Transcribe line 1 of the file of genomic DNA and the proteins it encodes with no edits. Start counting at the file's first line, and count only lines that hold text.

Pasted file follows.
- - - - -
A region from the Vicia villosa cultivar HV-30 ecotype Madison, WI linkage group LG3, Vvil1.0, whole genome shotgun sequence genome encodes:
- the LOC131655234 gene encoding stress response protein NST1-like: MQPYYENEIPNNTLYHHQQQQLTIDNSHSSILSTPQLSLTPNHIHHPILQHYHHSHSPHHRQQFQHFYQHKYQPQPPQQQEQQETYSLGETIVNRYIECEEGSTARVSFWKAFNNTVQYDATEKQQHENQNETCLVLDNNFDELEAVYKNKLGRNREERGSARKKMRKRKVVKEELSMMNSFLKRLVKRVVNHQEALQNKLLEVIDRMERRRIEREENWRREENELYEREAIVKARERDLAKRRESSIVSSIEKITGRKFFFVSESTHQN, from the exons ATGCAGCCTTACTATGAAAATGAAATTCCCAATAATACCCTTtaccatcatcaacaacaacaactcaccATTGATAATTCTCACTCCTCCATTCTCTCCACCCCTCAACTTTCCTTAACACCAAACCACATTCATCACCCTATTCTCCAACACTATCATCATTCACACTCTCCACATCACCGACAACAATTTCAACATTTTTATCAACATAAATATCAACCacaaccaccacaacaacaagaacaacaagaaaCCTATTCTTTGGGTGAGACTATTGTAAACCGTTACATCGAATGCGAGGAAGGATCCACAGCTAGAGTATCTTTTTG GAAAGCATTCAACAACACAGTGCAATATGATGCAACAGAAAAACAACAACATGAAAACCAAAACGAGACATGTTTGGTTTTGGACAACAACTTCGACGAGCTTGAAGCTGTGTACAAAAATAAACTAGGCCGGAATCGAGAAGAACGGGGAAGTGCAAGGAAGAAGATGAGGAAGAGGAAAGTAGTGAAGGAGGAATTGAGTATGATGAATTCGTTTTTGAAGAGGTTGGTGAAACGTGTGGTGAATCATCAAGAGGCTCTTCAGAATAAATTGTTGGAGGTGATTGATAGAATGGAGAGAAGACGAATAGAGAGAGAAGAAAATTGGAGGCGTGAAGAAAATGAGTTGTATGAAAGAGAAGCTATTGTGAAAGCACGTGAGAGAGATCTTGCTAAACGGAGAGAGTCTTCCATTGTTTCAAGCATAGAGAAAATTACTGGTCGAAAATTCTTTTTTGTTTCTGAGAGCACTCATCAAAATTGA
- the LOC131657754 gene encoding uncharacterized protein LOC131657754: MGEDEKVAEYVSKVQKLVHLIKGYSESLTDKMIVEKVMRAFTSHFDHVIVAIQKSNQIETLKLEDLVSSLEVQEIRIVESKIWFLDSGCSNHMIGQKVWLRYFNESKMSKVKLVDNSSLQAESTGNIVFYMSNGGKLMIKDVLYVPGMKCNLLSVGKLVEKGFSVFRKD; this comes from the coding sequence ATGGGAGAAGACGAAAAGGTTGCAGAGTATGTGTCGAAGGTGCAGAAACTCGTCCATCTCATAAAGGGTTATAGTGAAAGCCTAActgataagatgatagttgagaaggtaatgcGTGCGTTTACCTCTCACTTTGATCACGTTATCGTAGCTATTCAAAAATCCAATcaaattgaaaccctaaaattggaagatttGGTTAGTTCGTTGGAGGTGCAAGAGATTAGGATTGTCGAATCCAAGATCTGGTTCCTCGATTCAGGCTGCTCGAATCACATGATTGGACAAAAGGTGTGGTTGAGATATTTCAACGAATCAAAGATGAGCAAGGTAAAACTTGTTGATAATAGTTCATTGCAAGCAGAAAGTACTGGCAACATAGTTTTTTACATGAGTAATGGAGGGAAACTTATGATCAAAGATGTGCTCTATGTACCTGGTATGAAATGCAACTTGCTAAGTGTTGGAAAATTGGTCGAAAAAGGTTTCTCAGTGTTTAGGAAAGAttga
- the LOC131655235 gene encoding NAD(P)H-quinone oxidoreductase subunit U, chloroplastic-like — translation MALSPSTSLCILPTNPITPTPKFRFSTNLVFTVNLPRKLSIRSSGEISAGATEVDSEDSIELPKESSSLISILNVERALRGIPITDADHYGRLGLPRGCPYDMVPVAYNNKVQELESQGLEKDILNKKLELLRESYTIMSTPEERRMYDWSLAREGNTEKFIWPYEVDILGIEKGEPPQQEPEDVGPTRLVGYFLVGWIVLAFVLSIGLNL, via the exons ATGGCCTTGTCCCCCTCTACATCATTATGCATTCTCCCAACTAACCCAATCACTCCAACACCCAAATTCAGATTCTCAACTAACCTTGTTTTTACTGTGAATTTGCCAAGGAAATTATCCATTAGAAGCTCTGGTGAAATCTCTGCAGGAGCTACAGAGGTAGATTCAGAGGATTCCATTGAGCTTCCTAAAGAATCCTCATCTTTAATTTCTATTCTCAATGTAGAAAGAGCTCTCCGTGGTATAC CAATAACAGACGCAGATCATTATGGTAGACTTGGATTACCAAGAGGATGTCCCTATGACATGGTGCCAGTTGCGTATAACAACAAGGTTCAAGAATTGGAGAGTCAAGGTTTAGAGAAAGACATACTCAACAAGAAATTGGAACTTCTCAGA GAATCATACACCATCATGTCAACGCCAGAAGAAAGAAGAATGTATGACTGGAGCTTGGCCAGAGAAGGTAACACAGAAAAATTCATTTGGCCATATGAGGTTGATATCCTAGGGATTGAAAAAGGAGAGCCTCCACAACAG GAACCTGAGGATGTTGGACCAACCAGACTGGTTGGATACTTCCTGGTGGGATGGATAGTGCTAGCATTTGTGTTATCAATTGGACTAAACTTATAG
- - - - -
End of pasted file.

A region from the Vicia villosa cultivar HV-30 ecotype Madison, WI linkage group LG3, Vvil1.0, whole genome shotgun sequence genome encodes: